Project description:Klebsiella pneumoniae is a major threat to public health, causing significant morbidity and mortality worldwide. The emergence of highly drug-resistant strains is particularly concerning. There has been a recognition and division of Klebsiella pneumoniae into three distinct phylogenetic groups: Klebsiella pneumoniae, Klebsiella variicola, and Klebsiella quasipneumoniae. K. variicola and K. quasipneumoniae have often been described as opportunistic pathogens that have less virulence in humans than K. pneumoniae does. We recently sequenced the genomes of 1,777 extended-spectrum-beta-lactamase (ESBL)-producing K. pneumoniae isolates recovered from human infections and discovered that 28 strains were phylogenetically related to K. variicola and K. quasipneumoniae. Whole-genome sequencing of 95 additional non-ESBL-producing K. pneumoniae isolates recovered from patients found 12 K. quasipneumoniae strains. Matrix-assisted laser desorption ionization-time of flight mass spectrometry (MALDI-TOF MS) analysis initially identified all patient isolates as K. pneumoniae, suggesting a potential pitfall in conventional clinical microbiology laboratory identification methods. Whole-genome sequence analysis revealed extensive sharing of core gene content and plasmid replicons among the Klebsiella species. For the first time, strains of both K. variicola and K. quasipneumoniae were found to carry the Klebsiella pneumoniae carbapenemase (KPC) gene, while another K. variicola strain was found to carry the New Delhi metallo-beta-lactamase 1 (NDM-1) gene. K. variicola and K. quasipneumoniae infections were not less virulent than K. pneumoniae infections, as assessed by in-hospital mortality and infection type. We also discovered evidence of homologous recombination in one K. variicola strain, as well as one strain from a novel Klebsiella species, which challenge the current understanding of interrelationships between clades of Klebsiella. IMPORTANCEKlebsiella pneumoniae is a serious human pathogen associated with resistance to multiple antibiotics and high mortality. K. variicola and K. quasipneumoniae are closely related organisms that are generally considered to be less-virulent opportunistic pathogens. We used a large, comprehensive, population-based strain collection and whole-genome sequencing to investigate infections caused by these organisms in our hospital system. We discovered that K. variicola and K. quasipneumoniae isolates are often misidentified as K. pneumoniae by routine clinical microbiology diagnostics and frequently cause severe life-threatening infections similar to K. pneumoniae. The presence of KPC in K. variicola and K. quasipneumoniae strains as well as NDM-1 metallo-beta-lactamase in one K. variicola strain is particularly concerning because these genes confer resistance to many different beta-lactam antibiotics. The sharing of plasmids, as well as evidence of homologous recombination, between these three species of Klebsiella is cause for additional concern.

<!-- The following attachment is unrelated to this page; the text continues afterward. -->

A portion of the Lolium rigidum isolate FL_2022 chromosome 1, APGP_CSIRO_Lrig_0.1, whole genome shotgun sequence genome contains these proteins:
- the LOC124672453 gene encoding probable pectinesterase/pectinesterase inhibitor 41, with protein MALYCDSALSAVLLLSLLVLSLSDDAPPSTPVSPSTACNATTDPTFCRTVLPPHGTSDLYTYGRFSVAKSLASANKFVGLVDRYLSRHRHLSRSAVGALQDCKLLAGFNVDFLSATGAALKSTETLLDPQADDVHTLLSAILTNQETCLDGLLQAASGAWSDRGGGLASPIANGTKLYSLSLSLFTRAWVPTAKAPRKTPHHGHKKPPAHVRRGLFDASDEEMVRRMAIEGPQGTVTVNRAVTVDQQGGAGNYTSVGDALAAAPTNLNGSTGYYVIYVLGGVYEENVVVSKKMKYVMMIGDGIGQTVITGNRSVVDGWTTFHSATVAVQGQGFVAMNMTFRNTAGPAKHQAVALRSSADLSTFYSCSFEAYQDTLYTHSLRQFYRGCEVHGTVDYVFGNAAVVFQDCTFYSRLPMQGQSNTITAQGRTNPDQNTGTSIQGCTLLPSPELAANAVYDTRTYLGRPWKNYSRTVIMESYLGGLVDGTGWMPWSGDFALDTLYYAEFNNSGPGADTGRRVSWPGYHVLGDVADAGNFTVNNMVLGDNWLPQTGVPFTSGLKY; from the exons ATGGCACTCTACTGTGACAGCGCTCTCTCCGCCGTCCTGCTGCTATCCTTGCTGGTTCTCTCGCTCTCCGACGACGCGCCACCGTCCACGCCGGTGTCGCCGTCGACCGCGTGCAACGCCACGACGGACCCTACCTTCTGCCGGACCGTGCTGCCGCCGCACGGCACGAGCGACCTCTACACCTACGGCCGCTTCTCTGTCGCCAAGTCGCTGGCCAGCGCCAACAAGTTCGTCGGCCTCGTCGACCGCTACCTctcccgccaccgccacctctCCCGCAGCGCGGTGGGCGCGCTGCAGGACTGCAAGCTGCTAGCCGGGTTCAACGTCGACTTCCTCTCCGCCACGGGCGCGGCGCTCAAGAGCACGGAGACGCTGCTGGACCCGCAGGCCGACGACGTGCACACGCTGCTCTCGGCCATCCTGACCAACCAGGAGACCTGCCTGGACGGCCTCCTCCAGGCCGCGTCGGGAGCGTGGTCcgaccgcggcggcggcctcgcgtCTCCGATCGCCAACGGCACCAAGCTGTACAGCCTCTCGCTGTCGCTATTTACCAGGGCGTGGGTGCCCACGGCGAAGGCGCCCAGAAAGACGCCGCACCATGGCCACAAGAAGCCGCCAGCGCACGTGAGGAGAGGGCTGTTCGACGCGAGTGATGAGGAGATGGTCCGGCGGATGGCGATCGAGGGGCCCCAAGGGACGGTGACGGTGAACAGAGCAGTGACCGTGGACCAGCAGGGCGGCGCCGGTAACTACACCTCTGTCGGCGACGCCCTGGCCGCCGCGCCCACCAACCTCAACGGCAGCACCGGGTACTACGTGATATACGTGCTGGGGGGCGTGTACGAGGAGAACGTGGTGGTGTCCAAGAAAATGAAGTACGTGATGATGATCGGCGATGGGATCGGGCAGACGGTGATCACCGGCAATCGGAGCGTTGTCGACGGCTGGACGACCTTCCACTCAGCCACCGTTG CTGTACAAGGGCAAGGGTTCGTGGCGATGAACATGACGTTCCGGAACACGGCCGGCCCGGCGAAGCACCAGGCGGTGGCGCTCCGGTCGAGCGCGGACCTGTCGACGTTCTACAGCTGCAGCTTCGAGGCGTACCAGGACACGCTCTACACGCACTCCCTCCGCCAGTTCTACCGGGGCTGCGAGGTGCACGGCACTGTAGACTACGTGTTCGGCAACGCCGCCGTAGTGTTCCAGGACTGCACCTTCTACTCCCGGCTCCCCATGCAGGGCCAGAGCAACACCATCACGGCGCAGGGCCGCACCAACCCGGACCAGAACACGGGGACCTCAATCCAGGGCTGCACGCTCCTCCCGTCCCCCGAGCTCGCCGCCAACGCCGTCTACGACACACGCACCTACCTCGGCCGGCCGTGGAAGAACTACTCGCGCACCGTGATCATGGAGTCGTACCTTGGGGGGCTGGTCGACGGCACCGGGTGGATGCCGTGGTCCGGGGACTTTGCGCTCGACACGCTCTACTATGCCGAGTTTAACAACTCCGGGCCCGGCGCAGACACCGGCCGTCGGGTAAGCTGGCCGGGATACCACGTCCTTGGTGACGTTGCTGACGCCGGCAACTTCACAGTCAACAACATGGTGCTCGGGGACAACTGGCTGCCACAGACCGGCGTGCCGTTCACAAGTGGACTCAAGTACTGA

Project description:Elucidating the RamA Regulon in Klebsiella pneumoniae and the transcriptome profiles of multidrug resistant Klebsiella pneumoniae Overall design: various strains of Klebsiella pneumoniae